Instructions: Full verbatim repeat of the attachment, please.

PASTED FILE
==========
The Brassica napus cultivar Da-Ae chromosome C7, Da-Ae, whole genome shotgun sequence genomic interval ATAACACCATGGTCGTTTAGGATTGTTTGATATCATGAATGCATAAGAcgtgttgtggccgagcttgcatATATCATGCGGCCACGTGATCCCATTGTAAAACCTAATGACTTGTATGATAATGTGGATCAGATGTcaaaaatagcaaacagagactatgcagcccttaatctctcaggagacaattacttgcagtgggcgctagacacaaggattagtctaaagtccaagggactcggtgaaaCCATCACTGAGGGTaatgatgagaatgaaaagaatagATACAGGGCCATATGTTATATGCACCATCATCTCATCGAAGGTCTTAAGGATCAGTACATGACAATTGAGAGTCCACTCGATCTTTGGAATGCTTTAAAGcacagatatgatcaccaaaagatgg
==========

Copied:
The Brassica napus cultivar Da-Ae chromosome C7, Da-Ae, whole genome shotgun sequence genomic interval ATAACACCATGGTCGTTTAGGATTGTTTGATATCATGAATGCATAAGAcgtgttgtggccgagcttgcatATATCATGCGGCCACGTGATCCCATTGTAAAACCTAATGACTTGTATGATAATGTGGATCAGATGTcaaaaatagcaaacagagactatgcagcccttaatctctcaggagacaattacttgcagtgggcgctagacacaaggattagtctaaagtccaagggactcggtgaaaCCATCACTGAGGGTaatgatgagaatgaaaagaatagATACAGGGCCATATGTTATATGCACCATCATCTCATCGAAGGTCTTAAGGATCAGTACATGACAATTGAGAGTCCACTCGATCTTTGGAATGCTTTAAAGcacagatatgatcaccaaaagatgg